A new living, fungus-filled plastic cleans your spilt food

Wouldn't it be great if we never had to clean up spilt food again? A novel plastic brings that day closer.

Normally, we associate stinky cheese with, well, stinkiness.

But Swiss scientists have created a special plastic that houses the kind of fungus you eat in blue cheese ... and instead of being stinky, it self-cleans.

That means that if you spill, say, soup on the porous plastic, the fungus in the plastic can "eat" it up.

The researchers designed a plastic with special layers that house Penicilium roqueforti -- yes, as in the medicine penicillin, and, yes, as in Roquefort cheese.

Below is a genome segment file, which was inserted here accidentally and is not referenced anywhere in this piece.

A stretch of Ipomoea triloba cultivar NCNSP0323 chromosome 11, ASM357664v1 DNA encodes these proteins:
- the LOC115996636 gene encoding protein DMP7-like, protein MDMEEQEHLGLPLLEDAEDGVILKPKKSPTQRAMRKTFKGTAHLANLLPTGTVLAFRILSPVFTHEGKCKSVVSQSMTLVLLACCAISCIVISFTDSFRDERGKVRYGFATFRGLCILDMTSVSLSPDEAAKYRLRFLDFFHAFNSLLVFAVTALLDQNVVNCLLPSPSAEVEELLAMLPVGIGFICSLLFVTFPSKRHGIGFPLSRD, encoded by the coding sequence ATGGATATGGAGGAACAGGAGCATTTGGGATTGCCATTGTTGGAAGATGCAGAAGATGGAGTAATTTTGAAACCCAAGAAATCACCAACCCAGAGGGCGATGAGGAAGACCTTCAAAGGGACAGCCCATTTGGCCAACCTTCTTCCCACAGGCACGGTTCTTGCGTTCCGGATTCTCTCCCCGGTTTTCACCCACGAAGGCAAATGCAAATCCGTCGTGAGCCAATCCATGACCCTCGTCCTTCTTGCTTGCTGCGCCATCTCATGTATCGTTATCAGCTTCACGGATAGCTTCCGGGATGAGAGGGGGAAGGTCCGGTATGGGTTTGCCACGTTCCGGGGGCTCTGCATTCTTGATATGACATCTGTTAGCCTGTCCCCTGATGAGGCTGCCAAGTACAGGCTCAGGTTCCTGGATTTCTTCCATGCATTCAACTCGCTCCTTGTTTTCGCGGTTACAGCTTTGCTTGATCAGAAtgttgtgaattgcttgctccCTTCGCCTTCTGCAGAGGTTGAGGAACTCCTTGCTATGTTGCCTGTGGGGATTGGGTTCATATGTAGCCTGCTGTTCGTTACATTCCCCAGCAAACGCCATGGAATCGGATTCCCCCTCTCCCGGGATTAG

The plastic is porous enough that nutrients and gases can flow in and out, but not so porous that the fungus won't remain in the plastic.

The scientists say the unique material, which was described in the Proceedings of the National Academy of Sciences, is flexible. Someday, it could be transferred to the surfaces of everyday consumer goods and could lead to self-sterilizing materials.

Related on SmartPlanet:

photo: Roquefort cheese (Airunp/Wikimedia)

via: Scientific American, PNAS

This post was originally published on Smartplanet.com

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